As I continue to meet with birth professionals and pregnant women here in Tokyo, I'm learning so much about the labor practices common in Japan. Here are some recent discoveries that I'd love to share:
1. It's most common here for doctors to begin a labor induction by inserting laminaria seaweed, or kelp, into the birth canal. The seaweed acts as a cervix softener, just like the synthetic prostaglandins that are more commonly used in the United States. This revelation prompted several western women to say "Only in Japan!" But I've heard of the practice occasionally being done in the States. (Side note: Were you induced with seaweed? I want to hear about it!)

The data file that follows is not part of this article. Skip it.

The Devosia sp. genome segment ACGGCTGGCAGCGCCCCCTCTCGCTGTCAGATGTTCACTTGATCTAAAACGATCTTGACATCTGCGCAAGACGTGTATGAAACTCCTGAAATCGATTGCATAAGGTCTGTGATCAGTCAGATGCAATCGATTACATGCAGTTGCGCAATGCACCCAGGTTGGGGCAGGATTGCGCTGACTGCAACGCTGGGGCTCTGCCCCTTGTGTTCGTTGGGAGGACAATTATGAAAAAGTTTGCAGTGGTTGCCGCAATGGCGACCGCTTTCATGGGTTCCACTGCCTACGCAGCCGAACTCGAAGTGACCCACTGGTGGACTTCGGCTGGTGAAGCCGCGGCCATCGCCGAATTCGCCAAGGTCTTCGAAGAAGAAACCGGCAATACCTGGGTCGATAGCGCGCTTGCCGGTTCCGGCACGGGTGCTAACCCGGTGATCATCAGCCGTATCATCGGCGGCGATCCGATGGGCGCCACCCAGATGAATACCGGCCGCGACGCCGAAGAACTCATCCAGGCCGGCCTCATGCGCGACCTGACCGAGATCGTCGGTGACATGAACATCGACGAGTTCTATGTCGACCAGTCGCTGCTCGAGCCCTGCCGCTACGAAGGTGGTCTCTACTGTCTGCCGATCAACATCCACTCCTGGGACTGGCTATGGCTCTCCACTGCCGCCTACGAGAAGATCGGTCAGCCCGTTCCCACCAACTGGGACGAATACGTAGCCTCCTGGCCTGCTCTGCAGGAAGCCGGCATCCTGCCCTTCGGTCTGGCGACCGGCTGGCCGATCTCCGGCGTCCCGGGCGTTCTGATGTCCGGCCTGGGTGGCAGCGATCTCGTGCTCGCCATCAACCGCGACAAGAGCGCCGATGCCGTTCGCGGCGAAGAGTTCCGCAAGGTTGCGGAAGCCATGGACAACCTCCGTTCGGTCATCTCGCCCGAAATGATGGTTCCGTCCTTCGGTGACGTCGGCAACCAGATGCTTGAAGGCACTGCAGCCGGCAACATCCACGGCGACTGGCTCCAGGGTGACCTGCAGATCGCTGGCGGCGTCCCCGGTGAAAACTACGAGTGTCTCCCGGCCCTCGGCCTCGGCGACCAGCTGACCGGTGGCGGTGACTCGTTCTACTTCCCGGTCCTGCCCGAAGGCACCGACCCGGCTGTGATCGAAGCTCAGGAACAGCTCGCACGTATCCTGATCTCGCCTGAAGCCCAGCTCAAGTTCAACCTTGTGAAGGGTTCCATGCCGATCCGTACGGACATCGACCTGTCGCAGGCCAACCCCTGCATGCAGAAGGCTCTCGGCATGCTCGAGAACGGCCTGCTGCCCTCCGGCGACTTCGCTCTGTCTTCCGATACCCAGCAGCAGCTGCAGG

2. Even though Japanese nurses are passionate supporters of breastfeeding, they often insist (yes, insist!) that infants have formula in the first few days after birth. If you're planning on laboring in a Japanese hospital and would like to exclusively breastfeed, you might find this insistence a challenge.
3. At many Japanese hospitals, epidurals are only available if you schedule and induce your labor. Anesthesiologists are not on call and they only work certain hours in the hospital. In nurse-midwife run maternity clinics, epidurals are not available at all. As a result, laboring with an epidural is far less common here than in the United States. Enduring the discomfort of childbirth has historically been seen as the necessary journey women must take to become mothers. I've noticed that because of this tradition, some women make positive associations with the pain of labor.